The RCHT and NIHR PenCLAHRC pilot implementation is reducing waiting times from referral to treatment by an average of five weeks
Simulation leads to improved care pathway for bladder cancer
A new way of working has significantly reduced waiting times for thousands of people with bladder cancer in the South West, by an average of five weeks.
Each year, around 10,000 people in the UK are diagnosed each year with bladder cancer. Now, a joint simulation, study and pilot implementation between Royal Cornwall Hospitals NHS Trust (RCHT) and the National Institute for Health Research Collaboration for Leadership in Applied Health Research and Care South West Peninsula (NIHR PenCLAHRC) – is reducing waiting times from referral to treatment by an average of five weeks.
The results of an analysis of three months’ of data from the pilot implementation, led by the University of Exeter Medical School, have been published in the Journal of Clinical Urology. The study showed improved referral to treatment times in both muscle-invasive and non-muscle-invasive groups of bladder cancer patients.
In 2016, the time from initial diagnosis to referral for definite treatment for patients with muscle-invasive bladder cancer was around 90 days at RCHT. An approach to NIHR PenCLAHRC saw simulation modelling designed to help RCHT identify delays in the care pathway. It also tested the impact of any potential changes to the pathway on referral to treatment time.
Using two years’ of data, the modelling team simulated the flow of patients through the system. The outcome was discussed with RCHT consultants and urologists who helped identify practical changes which could be made to reduce delays, and which could be tested in real time.
Two key changes were identified: the first was to fast-track bladder cancer patients with suspected muscle-invasion; the second was to have the specialist nurse speak to patients to discuss options while they were on the ward for Transurethal Resection of Bladder Tumour (TURBT). The model predicted that the two changes could reduce the average referral to treatment time by up to five and a half weeks.
This evidence led the Cancer Lead for Urology to immediately-re-write RCHT’s protocol for muscle-invasive bladder cancer patients – the new protocol was put in place 24 hours later.
A six-month analysis of three months’ data following implementation of the protocol has revealed significant reductions in waiting times.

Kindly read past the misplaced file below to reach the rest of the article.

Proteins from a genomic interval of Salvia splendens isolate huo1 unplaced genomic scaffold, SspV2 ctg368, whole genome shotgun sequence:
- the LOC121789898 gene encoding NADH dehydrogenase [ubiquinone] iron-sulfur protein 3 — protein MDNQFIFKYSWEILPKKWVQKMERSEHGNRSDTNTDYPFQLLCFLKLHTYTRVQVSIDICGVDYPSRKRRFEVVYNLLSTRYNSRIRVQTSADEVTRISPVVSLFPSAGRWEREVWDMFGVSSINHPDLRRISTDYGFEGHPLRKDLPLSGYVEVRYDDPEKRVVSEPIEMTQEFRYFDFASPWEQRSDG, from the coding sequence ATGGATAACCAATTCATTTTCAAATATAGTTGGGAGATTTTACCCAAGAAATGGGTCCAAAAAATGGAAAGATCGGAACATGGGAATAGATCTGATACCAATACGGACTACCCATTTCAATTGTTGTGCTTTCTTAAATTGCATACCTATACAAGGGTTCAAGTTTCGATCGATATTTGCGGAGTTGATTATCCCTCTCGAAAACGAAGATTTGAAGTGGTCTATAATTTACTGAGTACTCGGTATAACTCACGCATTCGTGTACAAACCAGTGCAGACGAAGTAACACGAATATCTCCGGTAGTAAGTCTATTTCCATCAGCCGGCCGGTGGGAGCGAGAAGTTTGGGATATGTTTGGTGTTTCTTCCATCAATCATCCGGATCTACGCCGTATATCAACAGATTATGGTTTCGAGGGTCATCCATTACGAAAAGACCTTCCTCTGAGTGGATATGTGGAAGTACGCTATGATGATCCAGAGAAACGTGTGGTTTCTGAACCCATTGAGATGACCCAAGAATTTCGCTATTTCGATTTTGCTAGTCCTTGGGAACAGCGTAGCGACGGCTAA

There has been a 25-day reduction in the time between initial referral and TURBT for patients with suspected muscle-invasion and who are now fast-tracked. This has also resulted in a nine-day reduction across all bladder cancer patients.
A 35-day (five week) reduction in the time from initial referral to muscle-invasive patients being contacted by a specialist nurse to discuss their diagnosis and options has also been achieved. There is also an 11-day reduction across all bladder cancer patients.
The simulation and analysis were led by Dr Daniel Chalk, Senior Research Fellow in Applied Healthcare Modelling and Analysis PenCHORD, NIHR PenCLAHRC, University of Exeter Medical School. He said: “This was a fascinating project for us and one which had translated beautifully from computer simulation modelling to proven improvements in care for patients with muscle-invasive bladder cancer. By working closely with clinicians at RCHT we have come up with solutions that work for them and their patients, and which we are now looking at transferring to other urology oncology units across the South West and beyond.”
He added: “The findings from the initial simulation modelling were enough to convince the hospital to change its protocol pretty much there and then, and the results from the six month trial implementation have vindicated that decision. The sooner patients with muscle-invasive bladder cancer are treated, the greater their chances of survival and this project helps with that by reducing the referral to treatment time so significantly.”
Date: 12 October 2018